Sélecteur de langues
Brussels, 26 September 2012
Transport: New horizons for EU aviation
Global aviation is changing dramatically and Europe has been harder hit by the recession than many other regions. The European Commission has today set out an ambitious package of proposals to boost the international competitiveness of the EU's aviation industry by opening negotiations with key partners to access new business opportunities in the fast growing markets, developing new tools to fight unfair competition and creating the right regulatory conditions to stimulate investment.
Aviation makes a vital contribution to the European economy, in terms of jobs, trade and connecting millions of businesses and people to the rest of the world. But the competitive position of the EU aviation industry, particularly its international airlines, is under severe threat. The fastest growing markets are now outside Europe. The European aviation sector – not just the airlines but the entire aeronautical manufacturing industry, airports, air traffic management providers, and other service industries – faces low growth in the EU and intense competition internationally.
Vice-President Siim Kallas, European Commissioner responsible for transport said: "It is of strategic importance that Europe maintains a leading global aviation industry at the centre of a network that connects the EU with the rest of the world. We have created huge economic benefits over the last decade as a direct result of the new business opportunities from our EU external relations. But the current systems no longer deliver what is needed. We urgently need a step change. Faced with the dramatic changes in global aviation, Europe must respond and adapt rapidly or be left behind."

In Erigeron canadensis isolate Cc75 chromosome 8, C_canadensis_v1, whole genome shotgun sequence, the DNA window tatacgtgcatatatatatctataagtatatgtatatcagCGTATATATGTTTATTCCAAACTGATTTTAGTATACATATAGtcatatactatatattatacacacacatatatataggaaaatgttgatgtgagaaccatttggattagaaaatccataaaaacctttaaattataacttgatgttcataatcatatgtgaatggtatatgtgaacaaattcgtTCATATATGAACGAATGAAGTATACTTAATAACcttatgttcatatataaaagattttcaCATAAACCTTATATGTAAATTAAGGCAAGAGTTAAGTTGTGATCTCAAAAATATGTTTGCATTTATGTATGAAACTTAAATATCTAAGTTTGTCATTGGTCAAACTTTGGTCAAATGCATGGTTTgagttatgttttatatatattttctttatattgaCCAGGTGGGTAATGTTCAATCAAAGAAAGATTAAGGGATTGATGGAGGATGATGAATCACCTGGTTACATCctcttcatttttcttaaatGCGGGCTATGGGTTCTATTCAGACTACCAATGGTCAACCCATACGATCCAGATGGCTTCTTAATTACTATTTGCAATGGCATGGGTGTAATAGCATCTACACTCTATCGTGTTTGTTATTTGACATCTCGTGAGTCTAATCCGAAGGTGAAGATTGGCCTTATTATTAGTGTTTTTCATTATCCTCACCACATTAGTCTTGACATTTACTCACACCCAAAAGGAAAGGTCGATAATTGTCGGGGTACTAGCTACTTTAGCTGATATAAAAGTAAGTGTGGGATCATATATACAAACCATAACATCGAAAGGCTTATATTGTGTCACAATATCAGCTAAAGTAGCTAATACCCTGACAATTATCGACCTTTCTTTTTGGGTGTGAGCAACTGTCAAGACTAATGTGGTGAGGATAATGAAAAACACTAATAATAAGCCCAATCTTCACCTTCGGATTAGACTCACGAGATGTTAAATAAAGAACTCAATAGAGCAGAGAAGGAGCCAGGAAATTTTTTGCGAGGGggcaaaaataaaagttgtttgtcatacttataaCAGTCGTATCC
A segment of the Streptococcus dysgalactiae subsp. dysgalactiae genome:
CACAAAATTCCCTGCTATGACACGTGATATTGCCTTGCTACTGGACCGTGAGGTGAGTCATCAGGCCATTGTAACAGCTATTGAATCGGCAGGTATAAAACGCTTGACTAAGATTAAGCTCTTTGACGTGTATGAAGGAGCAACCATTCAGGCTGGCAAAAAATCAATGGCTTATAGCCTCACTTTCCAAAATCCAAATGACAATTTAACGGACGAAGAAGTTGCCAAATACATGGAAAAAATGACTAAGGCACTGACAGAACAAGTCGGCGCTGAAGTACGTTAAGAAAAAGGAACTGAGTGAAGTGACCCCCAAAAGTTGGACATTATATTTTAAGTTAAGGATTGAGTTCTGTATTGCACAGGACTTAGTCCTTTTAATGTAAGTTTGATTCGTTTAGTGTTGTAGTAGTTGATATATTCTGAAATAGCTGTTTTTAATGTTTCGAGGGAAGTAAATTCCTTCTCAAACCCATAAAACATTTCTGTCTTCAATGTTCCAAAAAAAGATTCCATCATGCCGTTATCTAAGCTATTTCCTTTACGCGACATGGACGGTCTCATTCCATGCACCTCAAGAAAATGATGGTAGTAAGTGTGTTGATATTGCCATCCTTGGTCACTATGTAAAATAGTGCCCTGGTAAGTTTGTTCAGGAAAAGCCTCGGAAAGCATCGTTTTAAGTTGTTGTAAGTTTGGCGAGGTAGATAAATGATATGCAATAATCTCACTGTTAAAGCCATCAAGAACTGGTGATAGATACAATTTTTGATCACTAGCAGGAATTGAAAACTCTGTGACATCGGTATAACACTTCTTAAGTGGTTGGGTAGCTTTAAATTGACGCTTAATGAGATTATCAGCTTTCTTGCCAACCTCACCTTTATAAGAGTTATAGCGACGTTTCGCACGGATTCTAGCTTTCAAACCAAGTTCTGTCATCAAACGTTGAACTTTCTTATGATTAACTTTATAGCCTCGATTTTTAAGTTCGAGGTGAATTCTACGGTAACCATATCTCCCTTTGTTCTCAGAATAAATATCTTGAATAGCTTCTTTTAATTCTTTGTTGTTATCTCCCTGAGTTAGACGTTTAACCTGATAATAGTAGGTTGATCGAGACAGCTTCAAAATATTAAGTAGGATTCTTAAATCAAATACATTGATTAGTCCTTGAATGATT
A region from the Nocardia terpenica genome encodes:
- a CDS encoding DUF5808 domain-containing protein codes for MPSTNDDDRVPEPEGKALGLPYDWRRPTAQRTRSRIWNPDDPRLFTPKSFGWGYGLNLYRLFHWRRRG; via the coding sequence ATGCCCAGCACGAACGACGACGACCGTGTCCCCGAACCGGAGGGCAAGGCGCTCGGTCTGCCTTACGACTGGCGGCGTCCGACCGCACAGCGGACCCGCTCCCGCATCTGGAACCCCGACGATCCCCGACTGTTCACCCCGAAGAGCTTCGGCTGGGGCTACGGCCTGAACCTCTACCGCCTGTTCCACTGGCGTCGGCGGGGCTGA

In particular, the European Commission is proposing to move ahead on three fronts:
New agreements with our neighbours and international partners
To give the EU aviation industry better access to business opportunities in new markets, the Commission is proposing to:
conclude EU-level air transport agreements with key and increasingly important aviation partners such as China, Russia, the Gulf States, Japan, India and ASEAN* countries in southeast Asia;
complete, by 2015, EU-level aviation agreements with neighbouring countries such as Ukraine, Azerbaijan, Tunisia, Turkey and Egypt. To move this process more quickly, Member States should grant the Commission a general negotiating mandate for the remaining neighbourhood countries.